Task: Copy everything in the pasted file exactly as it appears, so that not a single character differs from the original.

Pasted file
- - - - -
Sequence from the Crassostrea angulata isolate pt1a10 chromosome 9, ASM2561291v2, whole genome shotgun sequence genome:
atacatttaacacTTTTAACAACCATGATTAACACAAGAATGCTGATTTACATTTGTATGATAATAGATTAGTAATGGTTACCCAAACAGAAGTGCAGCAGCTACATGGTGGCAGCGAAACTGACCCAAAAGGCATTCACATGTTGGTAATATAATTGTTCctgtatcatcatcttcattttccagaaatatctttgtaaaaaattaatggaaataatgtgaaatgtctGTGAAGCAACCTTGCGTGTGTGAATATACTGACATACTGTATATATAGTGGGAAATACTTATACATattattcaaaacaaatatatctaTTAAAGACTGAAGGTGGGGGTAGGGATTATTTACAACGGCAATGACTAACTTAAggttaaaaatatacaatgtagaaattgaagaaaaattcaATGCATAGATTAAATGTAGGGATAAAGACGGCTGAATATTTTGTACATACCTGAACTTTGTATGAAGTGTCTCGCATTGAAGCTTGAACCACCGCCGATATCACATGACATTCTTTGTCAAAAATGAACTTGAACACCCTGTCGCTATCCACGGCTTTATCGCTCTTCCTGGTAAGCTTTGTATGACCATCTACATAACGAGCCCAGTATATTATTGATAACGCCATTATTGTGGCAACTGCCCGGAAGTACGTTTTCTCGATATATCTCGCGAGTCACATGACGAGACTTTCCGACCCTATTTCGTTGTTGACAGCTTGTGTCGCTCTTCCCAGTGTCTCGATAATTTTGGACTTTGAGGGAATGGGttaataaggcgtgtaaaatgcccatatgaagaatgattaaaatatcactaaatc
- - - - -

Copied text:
Sequence from the Crassostrea angulata isolate pt1a10 chromosome 9, ASM2561291v2, whole genome shotgun sequence genome:
atacatttaacacTTTTAACAACCATGATTAACACAAGAATGCTGATTTACATTTGTATGATAATAGATTAGTAATGGTTACCCAAACAGAAGTGCAGCAGCTACATGGTGGCAGCGAAACTGACCCAAAAGGCATTCACATGTTGGTAATATAATTGTTCctgtatcatcatcttcattttccagaaatatctttgtaaaaaattaatggaaataatgtgaaatgtctGTGAAGCAACCTTGCGTGTGTGAATATACTGACATACTGTATATATAGTGGGAAATACTTATACATattattcaaaacaaatatatctaTTAAAGACTGAAGGTGGGGGTAGGGATTATTTACAACGGCAATGACTAACTTAAggttaaaaatatacaatgtagaaattgaagaaaaattcaATGCATAGATTAAATGTAGGGATAAAGACGGCTGAATATTTTGTACATACCTGAACTTTGTATGAAGTGTCTCGCATTGAAGCTTGAACCACCGCCGATATCACATGACATTCTTTGTCAAAAATGAACTTGAACACCCTGTCGCTATCCACGGCTTTATCGCTCTTCCTGGTAAGCTTTGTATGACCATCTACATAACGAGCCCAGTATATTATTGATAACGCCATTATTGTGGCAACTGCCCGGAAGTACGTTTTCTCGATATATCTCGCGAGTCACATGACGAGACTTTCCGACCCTATTTCGTTGTTGACAGCTTGTGTCGCTCTTCCCAGTGTCTCGATAATTTTGGACTTTGAGGGAATGGGttaataaggcgtgtaaaatgcccatatgaagaatgattaaaatatcactaaatc